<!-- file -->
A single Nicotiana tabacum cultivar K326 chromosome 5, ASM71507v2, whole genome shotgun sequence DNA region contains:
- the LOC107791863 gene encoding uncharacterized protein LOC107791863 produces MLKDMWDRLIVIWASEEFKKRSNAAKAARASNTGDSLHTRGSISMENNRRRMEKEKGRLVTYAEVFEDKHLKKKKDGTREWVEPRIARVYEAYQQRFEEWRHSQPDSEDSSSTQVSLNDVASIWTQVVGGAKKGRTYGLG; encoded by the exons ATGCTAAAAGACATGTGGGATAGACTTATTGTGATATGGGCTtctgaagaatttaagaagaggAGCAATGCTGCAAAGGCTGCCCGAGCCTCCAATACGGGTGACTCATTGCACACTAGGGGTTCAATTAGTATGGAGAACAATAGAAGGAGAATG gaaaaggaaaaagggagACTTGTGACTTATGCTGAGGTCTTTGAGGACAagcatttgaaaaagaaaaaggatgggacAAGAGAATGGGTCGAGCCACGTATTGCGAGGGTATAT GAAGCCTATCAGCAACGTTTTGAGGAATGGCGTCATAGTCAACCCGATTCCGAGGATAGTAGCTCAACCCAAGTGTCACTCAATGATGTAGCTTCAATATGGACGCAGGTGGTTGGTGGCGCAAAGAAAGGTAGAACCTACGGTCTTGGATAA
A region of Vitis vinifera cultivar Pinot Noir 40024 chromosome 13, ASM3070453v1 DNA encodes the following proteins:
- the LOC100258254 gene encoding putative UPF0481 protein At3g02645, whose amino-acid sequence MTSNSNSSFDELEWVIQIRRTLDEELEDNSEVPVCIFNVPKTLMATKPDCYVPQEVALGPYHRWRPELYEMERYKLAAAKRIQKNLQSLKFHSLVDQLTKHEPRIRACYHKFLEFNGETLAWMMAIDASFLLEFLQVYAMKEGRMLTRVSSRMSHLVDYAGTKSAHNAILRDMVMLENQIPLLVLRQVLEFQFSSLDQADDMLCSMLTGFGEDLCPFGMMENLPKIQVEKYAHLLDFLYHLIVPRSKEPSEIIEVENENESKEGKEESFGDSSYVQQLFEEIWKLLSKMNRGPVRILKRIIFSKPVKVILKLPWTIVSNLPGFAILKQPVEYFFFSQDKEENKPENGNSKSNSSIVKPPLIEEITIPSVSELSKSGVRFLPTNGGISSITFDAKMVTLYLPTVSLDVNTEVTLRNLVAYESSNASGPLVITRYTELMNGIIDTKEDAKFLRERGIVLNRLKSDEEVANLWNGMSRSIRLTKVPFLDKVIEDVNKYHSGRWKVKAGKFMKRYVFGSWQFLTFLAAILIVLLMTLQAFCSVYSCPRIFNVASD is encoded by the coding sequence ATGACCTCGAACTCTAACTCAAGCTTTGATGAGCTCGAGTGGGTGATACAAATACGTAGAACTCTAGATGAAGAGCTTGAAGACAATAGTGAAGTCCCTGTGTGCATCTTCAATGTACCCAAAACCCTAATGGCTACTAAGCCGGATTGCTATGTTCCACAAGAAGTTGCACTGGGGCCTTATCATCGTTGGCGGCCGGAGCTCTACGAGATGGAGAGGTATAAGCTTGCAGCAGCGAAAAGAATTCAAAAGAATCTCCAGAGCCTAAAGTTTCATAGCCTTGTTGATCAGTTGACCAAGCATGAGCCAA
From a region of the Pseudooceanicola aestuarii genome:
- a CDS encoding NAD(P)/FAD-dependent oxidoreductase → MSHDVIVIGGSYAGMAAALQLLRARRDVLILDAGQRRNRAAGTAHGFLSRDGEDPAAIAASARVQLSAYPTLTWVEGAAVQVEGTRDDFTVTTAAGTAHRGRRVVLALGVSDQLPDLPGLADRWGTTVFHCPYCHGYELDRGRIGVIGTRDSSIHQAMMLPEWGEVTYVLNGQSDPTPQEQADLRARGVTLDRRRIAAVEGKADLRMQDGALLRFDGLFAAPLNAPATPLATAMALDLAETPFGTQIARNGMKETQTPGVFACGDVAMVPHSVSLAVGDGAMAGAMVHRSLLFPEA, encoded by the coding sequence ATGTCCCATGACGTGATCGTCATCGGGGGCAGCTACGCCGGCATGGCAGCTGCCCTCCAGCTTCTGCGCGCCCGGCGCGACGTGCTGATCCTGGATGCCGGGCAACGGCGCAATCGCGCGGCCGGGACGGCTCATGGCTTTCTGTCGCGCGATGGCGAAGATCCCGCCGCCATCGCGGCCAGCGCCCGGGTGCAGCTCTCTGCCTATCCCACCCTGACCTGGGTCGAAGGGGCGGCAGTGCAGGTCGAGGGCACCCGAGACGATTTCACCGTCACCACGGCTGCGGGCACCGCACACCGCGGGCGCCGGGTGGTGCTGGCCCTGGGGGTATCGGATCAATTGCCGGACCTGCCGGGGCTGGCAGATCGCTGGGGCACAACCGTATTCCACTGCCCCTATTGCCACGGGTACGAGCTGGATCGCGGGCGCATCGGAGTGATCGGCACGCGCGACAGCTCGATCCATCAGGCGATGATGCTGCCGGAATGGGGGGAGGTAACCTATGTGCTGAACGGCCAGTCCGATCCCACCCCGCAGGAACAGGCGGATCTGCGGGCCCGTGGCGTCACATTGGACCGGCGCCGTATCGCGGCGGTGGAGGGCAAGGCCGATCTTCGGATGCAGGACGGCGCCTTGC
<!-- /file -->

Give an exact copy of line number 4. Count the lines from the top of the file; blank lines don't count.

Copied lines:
- the LOC100258254 gene encoding putative UPF0481 protein At3g02645, whose amino-acid sequence MTSNSNSSFDELEWVIQIRRTLDEELEDNSEVPVCIFNVPKTLMATKPDCYVPQEVALGPYHRWRPELYEMERYKLAAAKRIQKNLQSLKFHSLVDQLTKHEPRIRACYHKFLEFNGETLAWMMAIDASFLLEFLQVYAMKEGRMLTRVSSRMSHLVDYAGTKSAHNAILRDMVMLENQIPLLVLRQVLEFQFSSLDQADDMLCSMLTGFGEDLCPFGMMENLPKIQVEKYAHLLDFLYHLIVPRSKEPSEIIEVENENESKEGKEESFGDSSYVQQLFEEIWKLLSKMNRGPVRILKRIIFSKPVKVILKLPWTIVSNLPGFAILKQPVEYFFFSQDKEENKPENGNSKSNSSIVKPPLIEEITIPSVSELSKSGVRFLPTNGGISSITFDAKMVTLYLPTVSLDVNTEVTLRNLVAYESSNASGPLVITRYTELMNGIIDTKEDAKFLRERGIVLNRLKSDEEVANLWNGMSRSIRLTKVPFLDKVIEDVNKYHSGRWKVKAGKFMKRYVFGSWQFLTFLAAILIVLLMTLQAFCSVYSCPRIFNVASD is encoded by the coding sequence ATGACCTCGAACTCTAACTCAAGCTTTGATGAGCTCGAGTGGGTGATACAAATACGTAGAACTCTAGATGAAGAGCTTGAAGACAATAGTGAAGTCCCTGTGTGCATCTTCAATGTACCCAAAACCCTAATGGCTACTAAGCCGGATTGCTATGTTCCACAAGAAGTTGCACTGGGGCCTTATCATCGTTGGCGGCCGGAGCTCTACGAGATGGAGAGGTATAAGCTTGCAGCAGCGAAAAGAATTCAAAAGAATCTCCAGAGCCTAAAGTTTCATAGCCTTGTTGATCAGTTGACCAAGCATGAGCCAA